What are Hallmarks in Jewellery Design?
You may have heard the term “hallmarks” when talking to a professional about antique engagement rings. These hallmarks are a very important part of distinguishing a ring from an imposter, but they are also valuable signs of a ring’s history and manufacturer. Hallmarks are like a clue, a source of information that tells the jeweler what he or she is looking at.
According to Cynthia Findlay Antiques, the “purity” hallmark is by far the most prominent and common of the bunch. This mark tells the jeweler or appraiser how much of which metals were used in production, and helps to guarantee that a ring is authentic.
Since before Roman times, pieces of gold had been marked in order to denote something as authentic. You can imagine that without the technology we have today, it might be quite simple to duplicate a gold coin made of brass, or some lesser metal, and to use those counterfeit coins to amass a small fortune. Such fears existed too when art deco rings rose to prominence, so a good deal of the history behind a hallmark was designed as a rudimentary form of security.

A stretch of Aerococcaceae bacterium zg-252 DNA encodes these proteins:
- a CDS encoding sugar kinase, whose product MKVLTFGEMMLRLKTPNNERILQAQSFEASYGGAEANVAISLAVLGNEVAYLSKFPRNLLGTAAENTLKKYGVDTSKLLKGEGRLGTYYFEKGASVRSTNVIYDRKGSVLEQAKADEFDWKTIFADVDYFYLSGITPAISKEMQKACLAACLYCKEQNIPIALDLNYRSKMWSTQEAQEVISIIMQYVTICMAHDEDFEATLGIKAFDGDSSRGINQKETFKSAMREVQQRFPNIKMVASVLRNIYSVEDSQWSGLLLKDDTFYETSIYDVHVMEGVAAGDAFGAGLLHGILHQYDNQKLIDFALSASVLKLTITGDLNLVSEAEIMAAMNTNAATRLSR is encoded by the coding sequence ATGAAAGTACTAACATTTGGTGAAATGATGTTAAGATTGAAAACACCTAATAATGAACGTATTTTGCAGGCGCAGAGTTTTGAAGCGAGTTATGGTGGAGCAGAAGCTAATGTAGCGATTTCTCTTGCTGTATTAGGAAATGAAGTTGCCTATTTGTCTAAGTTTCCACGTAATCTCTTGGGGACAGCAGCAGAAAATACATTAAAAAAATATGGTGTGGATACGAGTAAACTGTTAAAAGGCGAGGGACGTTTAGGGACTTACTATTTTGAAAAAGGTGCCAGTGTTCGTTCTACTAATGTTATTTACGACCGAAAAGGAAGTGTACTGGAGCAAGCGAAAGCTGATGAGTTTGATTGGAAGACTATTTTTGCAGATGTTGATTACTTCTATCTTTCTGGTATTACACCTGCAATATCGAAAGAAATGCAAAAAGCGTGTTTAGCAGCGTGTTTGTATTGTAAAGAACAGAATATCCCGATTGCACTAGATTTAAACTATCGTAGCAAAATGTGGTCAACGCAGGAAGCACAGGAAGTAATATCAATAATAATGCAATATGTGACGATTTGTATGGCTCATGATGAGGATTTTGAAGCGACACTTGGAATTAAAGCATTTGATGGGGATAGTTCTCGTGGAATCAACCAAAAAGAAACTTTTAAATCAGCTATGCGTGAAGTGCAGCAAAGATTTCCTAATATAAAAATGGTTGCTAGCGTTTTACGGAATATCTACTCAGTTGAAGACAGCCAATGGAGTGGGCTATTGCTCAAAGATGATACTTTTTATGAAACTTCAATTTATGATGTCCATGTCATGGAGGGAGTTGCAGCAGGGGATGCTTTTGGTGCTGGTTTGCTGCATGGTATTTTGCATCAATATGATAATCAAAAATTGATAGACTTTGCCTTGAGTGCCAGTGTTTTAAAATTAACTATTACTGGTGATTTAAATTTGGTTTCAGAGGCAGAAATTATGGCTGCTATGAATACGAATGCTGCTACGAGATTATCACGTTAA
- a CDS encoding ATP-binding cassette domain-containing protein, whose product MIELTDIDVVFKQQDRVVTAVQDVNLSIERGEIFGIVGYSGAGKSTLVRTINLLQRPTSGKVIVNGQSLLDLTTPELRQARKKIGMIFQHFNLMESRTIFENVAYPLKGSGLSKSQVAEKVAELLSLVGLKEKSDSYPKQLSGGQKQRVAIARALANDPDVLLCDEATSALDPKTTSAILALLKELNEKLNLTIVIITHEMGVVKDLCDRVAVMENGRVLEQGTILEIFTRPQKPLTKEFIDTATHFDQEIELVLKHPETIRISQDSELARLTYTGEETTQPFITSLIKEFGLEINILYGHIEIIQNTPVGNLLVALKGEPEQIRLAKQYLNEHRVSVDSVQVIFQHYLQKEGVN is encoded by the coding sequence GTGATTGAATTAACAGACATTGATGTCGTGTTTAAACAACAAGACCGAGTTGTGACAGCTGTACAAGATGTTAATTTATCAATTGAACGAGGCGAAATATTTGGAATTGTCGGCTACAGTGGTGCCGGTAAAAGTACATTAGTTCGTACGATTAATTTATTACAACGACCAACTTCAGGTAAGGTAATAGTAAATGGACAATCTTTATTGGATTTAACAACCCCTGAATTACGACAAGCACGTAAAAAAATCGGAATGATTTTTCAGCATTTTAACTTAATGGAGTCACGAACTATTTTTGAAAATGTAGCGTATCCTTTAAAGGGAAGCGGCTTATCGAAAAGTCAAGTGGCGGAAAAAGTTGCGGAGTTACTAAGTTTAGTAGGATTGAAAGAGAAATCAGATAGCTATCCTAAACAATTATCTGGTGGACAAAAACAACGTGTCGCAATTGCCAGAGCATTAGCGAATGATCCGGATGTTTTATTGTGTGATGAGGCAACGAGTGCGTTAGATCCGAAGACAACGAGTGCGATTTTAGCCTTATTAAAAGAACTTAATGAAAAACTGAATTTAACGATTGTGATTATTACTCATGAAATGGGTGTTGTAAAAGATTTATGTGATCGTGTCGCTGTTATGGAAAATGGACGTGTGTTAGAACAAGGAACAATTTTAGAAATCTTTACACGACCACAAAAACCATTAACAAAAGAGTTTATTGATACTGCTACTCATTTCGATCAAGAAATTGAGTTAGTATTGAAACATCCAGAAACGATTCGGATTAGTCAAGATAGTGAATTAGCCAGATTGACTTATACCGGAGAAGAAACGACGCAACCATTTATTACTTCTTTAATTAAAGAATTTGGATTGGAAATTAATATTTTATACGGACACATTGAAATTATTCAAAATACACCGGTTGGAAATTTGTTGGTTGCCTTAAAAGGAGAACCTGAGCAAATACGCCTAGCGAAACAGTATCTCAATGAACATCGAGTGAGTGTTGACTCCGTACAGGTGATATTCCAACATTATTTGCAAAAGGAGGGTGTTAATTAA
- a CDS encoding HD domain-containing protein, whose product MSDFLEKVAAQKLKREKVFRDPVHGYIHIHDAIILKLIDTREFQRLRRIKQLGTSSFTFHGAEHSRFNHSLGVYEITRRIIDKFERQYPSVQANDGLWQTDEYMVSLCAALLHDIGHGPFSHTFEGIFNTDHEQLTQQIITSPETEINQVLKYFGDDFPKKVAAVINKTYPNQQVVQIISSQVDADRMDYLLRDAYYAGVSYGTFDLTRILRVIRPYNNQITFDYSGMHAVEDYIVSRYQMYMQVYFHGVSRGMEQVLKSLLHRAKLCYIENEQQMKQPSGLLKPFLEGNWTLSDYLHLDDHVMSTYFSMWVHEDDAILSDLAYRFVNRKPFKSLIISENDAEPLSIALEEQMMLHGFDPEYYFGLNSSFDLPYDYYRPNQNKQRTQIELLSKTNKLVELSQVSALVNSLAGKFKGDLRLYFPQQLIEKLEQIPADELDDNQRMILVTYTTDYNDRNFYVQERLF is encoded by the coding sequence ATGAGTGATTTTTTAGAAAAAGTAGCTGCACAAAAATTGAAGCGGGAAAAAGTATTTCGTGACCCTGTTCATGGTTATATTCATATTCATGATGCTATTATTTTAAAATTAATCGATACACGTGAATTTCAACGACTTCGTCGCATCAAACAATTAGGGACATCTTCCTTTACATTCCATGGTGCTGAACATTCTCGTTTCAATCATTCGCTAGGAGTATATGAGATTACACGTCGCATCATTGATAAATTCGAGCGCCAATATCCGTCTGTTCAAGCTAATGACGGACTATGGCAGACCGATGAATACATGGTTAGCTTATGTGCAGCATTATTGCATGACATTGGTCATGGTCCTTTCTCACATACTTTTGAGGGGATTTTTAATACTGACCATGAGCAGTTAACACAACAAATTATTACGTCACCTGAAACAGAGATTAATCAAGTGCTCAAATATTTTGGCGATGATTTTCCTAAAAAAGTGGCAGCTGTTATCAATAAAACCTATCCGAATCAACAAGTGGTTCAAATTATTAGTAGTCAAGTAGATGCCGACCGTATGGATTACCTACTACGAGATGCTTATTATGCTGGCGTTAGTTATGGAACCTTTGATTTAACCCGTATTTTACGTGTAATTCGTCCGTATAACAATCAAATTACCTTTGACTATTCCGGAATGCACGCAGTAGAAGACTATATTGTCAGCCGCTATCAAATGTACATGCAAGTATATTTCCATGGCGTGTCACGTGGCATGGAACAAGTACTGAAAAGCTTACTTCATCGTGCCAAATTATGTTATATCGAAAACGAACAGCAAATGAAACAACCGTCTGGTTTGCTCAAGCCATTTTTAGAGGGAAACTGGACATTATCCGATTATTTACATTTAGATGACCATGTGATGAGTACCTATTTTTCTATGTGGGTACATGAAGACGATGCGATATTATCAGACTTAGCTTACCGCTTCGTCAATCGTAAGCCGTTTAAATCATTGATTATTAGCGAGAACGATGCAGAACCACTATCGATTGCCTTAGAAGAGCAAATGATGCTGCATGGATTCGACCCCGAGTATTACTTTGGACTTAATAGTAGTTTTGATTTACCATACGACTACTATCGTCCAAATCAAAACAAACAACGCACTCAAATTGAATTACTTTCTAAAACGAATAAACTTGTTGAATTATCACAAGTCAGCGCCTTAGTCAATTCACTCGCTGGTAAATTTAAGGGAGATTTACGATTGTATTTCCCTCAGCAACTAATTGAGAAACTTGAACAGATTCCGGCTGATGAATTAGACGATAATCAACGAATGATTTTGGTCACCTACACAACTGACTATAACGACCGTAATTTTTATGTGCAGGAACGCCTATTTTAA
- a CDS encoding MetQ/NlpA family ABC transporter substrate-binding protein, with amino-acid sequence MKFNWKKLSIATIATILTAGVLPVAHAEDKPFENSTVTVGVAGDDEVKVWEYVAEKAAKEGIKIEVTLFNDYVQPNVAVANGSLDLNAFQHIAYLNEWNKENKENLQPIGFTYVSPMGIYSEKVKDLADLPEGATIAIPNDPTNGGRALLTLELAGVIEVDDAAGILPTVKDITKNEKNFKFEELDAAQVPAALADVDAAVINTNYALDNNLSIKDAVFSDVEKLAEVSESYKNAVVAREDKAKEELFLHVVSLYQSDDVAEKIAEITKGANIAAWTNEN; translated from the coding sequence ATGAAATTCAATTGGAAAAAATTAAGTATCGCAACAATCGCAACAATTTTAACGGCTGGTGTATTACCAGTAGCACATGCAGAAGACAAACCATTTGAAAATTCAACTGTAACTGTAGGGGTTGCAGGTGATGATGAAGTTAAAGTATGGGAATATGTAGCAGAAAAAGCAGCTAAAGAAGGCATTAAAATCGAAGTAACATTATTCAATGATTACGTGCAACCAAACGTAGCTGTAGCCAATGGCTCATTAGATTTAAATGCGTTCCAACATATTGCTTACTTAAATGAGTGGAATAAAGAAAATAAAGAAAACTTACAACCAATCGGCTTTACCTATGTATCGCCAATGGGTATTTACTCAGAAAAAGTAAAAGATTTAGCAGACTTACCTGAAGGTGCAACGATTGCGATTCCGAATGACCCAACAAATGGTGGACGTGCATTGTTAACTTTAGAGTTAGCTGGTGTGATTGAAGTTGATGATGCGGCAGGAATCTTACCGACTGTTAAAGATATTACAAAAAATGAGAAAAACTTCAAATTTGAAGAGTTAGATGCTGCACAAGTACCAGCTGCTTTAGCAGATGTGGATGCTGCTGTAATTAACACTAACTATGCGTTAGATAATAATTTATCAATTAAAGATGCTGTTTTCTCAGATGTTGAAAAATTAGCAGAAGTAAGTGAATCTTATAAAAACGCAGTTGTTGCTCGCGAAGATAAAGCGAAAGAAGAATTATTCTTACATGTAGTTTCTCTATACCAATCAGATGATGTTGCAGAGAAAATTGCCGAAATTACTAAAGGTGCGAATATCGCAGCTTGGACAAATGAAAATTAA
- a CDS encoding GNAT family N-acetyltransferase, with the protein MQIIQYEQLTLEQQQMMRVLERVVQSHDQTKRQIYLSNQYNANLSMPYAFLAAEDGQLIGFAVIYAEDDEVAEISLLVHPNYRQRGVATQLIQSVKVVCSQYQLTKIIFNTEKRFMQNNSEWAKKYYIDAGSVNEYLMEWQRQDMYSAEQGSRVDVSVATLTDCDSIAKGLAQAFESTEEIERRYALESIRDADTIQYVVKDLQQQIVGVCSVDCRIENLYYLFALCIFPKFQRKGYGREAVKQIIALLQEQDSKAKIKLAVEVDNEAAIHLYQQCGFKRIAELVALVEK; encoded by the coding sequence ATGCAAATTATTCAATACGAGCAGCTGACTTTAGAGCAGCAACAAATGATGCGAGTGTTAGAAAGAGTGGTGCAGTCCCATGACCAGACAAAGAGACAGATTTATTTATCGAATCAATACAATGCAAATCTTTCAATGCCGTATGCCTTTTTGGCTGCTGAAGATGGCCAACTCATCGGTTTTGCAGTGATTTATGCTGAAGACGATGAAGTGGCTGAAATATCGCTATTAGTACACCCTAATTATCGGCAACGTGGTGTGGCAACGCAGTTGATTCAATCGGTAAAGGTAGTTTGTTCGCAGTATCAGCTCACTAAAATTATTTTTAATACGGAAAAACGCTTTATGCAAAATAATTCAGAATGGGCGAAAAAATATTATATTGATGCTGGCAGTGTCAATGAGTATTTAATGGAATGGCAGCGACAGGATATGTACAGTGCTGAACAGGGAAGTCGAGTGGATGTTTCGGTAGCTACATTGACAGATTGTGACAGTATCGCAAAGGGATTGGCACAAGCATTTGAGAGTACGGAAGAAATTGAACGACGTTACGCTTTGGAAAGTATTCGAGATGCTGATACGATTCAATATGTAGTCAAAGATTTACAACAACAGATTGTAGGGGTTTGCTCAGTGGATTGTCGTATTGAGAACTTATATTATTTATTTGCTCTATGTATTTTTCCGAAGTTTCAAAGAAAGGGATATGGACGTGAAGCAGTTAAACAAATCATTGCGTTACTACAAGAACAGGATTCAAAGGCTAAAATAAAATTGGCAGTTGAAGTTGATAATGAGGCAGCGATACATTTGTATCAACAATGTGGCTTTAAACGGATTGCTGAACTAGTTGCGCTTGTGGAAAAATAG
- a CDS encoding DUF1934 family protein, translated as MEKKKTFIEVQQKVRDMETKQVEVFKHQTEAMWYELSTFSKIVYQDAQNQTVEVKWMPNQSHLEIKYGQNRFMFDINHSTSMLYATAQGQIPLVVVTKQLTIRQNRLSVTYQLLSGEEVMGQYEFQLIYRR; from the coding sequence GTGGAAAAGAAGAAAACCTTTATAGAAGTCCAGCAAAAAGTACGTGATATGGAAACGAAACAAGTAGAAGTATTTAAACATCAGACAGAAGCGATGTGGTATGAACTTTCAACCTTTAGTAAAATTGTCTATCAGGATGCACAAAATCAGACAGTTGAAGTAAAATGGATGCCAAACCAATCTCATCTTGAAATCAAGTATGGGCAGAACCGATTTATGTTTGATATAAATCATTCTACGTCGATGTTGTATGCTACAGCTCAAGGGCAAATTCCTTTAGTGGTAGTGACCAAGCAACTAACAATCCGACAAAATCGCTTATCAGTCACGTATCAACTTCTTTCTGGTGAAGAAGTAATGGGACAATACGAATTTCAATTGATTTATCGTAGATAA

During the 1800s, researchers began keeping track of hallmarks. This practice has carried over to modern times, where there is now an extensive database of hallmarks a jeweler can reference to see where a piece came from. Custom jewellery from Toronto can have a hallmark added to it, but most mass produced jewellery doesn’t carry this kind of insignia.
These marks are tiny, so a jeweler loupe with ten times magnification is required to see one and make out its distinct shape. If you believe you have jewellery that bears one of these marks, get it appraised! You may have a valuable piece on your hands.